Tunisian women dating
Since the January 2011 revolution in Tunisia and protests across the Middle East and North Africa (MENA) began, many Western news sources have published articles discussing the unprecedented role that Tunisian women played in the protests.Many of these articles highlight some of the secular freedoms instituted by Habib Bourguiba in 1956, such as access to higher education, the right to file for divorce, and certain job opportunities.On the occasion of the announcement on March 8, 2008 that the government would adhere to an additional protocol of the Convention on the Elimination of All Forms of Discrimination Against Women, coinciding with the International Women's Day, the president of the ATFD, Khadija Cherif, described the process as "positive but insufficient" and said it would continue "to advocate for the lifting of reservations that emptied the Convention of its meaning".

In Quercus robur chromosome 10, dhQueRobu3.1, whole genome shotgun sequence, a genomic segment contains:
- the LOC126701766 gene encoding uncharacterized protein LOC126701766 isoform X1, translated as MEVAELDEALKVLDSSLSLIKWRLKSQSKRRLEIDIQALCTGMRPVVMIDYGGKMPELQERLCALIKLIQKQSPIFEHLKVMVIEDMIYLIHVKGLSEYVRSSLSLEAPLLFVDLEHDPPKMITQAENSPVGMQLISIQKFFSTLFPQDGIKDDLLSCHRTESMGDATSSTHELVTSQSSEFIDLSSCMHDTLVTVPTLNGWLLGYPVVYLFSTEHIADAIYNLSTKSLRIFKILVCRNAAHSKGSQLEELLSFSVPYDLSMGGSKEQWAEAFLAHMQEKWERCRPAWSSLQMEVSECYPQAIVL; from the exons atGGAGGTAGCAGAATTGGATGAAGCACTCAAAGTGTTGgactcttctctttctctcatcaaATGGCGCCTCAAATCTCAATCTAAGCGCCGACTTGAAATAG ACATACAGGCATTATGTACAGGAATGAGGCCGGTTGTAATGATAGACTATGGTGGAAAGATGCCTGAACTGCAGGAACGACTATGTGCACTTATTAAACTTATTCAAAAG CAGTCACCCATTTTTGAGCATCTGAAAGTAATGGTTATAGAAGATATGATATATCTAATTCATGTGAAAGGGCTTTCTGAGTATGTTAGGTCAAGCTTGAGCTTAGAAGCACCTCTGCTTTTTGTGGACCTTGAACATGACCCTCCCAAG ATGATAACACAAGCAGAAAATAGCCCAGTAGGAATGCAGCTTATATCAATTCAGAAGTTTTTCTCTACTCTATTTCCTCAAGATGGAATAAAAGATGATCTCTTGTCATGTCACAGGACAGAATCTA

This document has abolished polygamy and repudiation, enabled women to ask for divorce, enacted a minimum age for marriage and ordered the consent of both spouses before marriage.
When I was a child, explains Moufida Tlatli, Tunisian women were called 'the colonization of the colonized.' It was in thinking about my mother (to whom The Silences of the Palace is dedicated) and the taboos that prevailed throughout her life that I wrote the screenplay (...) it was understood: behind this denunciation of the lives of her ancestors, Moufida Tlatli is in fact speaking of the present.
And what this calls into question, is the silence that, still today, stifles Tunisian women.
While recent changes under the new government of the Ennahda party have lifted restrictions on wearing the hijab, a broader shift in social values toward Muslim conservatism has caused women to feel more restricted in many ways.
A number of women complain that they can no longer wear skirts because of harassment by men.Prior to the 2011 revolution, Tunisia restricted women's right to wear the hijab.